For the 2019–20 season, Stan Van Gundy joined the network as a color commentator.[9] TNT also announced plans to reformat its Tuesday games, dropping the Players Only concept. The pre-game and halftime shows will have a larger focus on social media interaction, "culture", and "style", while Dwyane Wade, Candace Parker, Shaquille O'Neal, and Bleacher Report's Adam Lefkoe will serve as panelists. The new studio panel was originally intended to premiere with a doubleheader on January 28, 2020. However, due to the death of Kobe Bryant the previous Sunday (which led to the postponement of a Clippers-Lakers game scheduled to be televised as part of the doubleheader), the premiere was delayed to February 4, and the remaining game was instead preceded by a special edition of Inside the NBA from Staples Center, covering the aftermath of Bryant's death.[10][11][12] During the 2020 NBA Bubble, lead voice Marv Albert opted out of TNT's coverage due to his advanced age, citing possible risk of illness caused by COVID-19.[13] With secondary voice Kevin Harlan and backup announcer Ian Eagle leaving the bubble in September to join CBS' NFL coverage, TNT chose Brian Anderson to call that season's Western Conference Finals.[14]

The previous NBA on TNT logo, before TNT's network logo change, used until 2016

Canadian coverage

Virtually all TNT games, regular season or postseason, are simulcast in Canada via TSN, Sportsnet, or NBA TV Canada. However, if (as has occurred on an irregular basis depending on the team's performance) the Toronto Raptors are featured, a local broadcast is produced instead, as with all other Raptors games picked up for U.S. national broadcasts.

Game commentary

Mike Fratello, Reggie Miller and Marv Albert, along with TNT production staff, during an NBA on TNT broadcast

The current NBA on TNT commentating roster includes Marv Albert, Kevin Harlan, Brian Anderson, Ian Eagle, and Spero Dedes for play-by-play. Albert and Harlan normally call Thursday games, while Anderson and Eagle are assigned to work Tuesday games. Dedes will fill in occasionally for Thursday games, but calls games for TNT during the NBA Playoffs.

Reggie Miller and Chris Webber are the main color commentators and are assigned to work Thursday games. Jim Jackson contributes as the main game analyst for Tuesday games. Others included in TNT's NBA coverage include Grant Hill, Kevin McHale, Steve Smith, and Greg Anthony. Studio coverage is usually contributed by Shaquille O’Neal, Kenny Smith, and Charles Barkley on Thursdays, with O’Neal, Candace Parker, and Dwyane Wade contributing on Tuesdays. Parker and Wade, along with Miller, Webber, and other analysts will contribute to the studio show at times.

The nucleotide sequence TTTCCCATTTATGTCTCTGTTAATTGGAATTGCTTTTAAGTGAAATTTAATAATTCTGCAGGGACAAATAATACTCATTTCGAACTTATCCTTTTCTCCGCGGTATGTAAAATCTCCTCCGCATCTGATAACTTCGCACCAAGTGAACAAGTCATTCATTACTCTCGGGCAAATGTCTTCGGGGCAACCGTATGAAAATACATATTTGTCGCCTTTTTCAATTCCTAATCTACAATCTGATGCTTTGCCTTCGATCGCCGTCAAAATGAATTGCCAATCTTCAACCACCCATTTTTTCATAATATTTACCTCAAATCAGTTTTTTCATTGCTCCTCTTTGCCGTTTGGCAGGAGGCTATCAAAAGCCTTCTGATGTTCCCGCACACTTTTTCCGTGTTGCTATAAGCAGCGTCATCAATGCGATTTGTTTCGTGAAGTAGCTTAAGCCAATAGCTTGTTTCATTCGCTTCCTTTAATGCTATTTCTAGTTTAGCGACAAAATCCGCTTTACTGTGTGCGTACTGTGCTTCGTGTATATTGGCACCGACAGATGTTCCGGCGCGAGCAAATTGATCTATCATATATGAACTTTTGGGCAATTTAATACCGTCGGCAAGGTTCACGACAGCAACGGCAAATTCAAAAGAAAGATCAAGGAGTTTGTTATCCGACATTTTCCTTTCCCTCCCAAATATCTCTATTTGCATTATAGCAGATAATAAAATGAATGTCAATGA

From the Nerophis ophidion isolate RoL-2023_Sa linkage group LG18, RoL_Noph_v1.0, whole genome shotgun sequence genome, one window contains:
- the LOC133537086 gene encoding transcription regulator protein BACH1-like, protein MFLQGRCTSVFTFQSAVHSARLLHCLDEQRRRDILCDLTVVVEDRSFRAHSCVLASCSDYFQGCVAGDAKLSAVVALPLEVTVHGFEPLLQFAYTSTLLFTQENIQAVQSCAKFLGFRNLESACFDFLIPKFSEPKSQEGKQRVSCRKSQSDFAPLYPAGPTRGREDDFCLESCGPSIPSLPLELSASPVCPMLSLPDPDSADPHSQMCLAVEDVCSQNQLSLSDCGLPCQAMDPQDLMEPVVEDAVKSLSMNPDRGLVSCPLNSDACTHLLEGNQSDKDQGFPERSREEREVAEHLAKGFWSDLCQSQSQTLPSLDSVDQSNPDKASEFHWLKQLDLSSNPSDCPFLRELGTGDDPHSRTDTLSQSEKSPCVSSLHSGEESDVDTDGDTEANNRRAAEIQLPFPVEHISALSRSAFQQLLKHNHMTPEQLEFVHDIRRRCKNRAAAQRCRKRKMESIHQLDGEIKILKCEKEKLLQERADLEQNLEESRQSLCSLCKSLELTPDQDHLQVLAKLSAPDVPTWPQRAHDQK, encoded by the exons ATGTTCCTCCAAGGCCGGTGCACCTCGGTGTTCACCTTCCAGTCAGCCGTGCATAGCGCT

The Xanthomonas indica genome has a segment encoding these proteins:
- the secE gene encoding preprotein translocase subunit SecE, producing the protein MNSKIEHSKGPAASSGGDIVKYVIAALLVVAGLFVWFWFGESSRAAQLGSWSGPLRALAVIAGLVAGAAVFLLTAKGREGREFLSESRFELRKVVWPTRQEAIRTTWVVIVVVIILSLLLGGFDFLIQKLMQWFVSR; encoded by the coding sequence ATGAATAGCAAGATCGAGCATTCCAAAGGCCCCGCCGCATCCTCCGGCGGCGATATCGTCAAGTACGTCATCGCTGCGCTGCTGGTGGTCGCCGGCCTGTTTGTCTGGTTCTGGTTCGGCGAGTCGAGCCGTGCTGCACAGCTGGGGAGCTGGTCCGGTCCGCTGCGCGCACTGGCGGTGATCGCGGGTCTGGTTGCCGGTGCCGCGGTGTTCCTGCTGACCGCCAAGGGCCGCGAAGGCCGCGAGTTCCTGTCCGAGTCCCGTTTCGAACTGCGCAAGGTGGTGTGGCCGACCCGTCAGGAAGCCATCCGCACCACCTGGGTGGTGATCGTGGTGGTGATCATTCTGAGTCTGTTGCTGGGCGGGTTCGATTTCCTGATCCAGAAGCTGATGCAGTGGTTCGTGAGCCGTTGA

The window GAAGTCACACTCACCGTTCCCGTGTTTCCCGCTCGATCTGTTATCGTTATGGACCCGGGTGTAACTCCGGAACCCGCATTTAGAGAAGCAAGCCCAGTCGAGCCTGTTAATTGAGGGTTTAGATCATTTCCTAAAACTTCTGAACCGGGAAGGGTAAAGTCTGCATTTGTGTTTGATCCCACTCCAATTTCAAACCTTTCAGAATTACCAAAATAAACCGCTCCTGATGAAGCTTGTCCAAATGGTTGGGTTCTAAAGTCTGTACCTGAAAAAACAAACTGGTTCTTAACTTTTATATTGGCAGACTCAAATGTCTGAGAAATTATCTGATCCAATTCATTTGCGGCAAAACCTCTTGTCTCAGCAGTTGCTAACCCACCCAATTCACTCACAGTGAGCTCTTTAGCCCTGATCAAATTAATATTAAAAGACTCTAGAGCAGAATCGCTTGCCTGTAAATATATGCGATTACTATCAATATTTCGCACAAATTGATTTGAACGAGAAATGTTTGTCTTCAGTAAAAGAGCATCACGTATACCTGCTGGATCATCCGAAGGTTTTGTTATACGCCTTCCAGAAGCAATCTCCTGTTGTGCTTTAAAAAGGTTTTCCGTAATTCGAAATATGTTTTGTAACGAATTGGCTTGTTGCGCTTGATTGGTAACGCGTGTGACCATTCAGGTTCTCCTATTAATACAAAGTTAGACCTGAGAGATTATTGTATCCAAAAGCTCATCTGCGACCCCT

As of the 2019–20 season, the Thursday sideline reporter role is rotated between Allie LaForce and Kristen Ledlow. The Tuesday sideline reporter role is rotated between Jared Greenberg and Chris Haynes.

Ernie Johnson controls the studio hosting duties on Thursdays, with Adam Lefkoe being added as Tuesday studio host in 2020. Occasionally, Casey Stern will fill in when either Johnson or Lefkoe are away for other assignments.

Prior to his death on December 15, 2016, Craig Sager served a variety of roles on TNT, most prominently as a sideline reporter. Sager was usually paired with Cheryl Miller on most doubleheaders from 1997 to 2013.

Before he was hired as head coach of the Golden State Warriors in 2014, Steve Kerr was the primary game analyst on TNT. Kerr served that role from 2003 to 2006, and again from 2010 to 2014; in between he served as general manager of the Phoenix Suns.

Doug Collins used to be the secondary analyst on TNT; he was also the lead analyst in his first stint with the network from 1989 to 1995, pairing with the likes of Bob Neal, Ron Thulin and Pete Van Wieren. In his second stint from 2003 to 2010, he was usually paired with Harlan during the regular season, but was also paired with Albert during the NBA All-Star Game and the Conference Finals.

The original voice of the NBA on TNT was Bob Neal, who worked with the network from 1989 to 1995; he was also the original voice of the NBA on TBS. Other announcers who worked for TNT include Rick Barry, Hubie Brown, Dick Stockton, Verne Lundquist, Chuck Daly, Danny Ainge, Reggie Theus, Rex Chapman, John Thompson, Jeff Van Gundy, P. J. Carlesimo, Gary Bender, Matt Devlin, Joel Meyers and Kevin Calabro.

Several prominent NBA analysts have chosen TNT over ABC or ESPN, such as Collins and Charles Barkley (Barkley was not only approached by ABC about an NBA studio job in 2002, but as also rumored to have been approached for a job on Monday Night Football). Reggie Miller was also sought out by ABC and ESPN, only to go to TNT.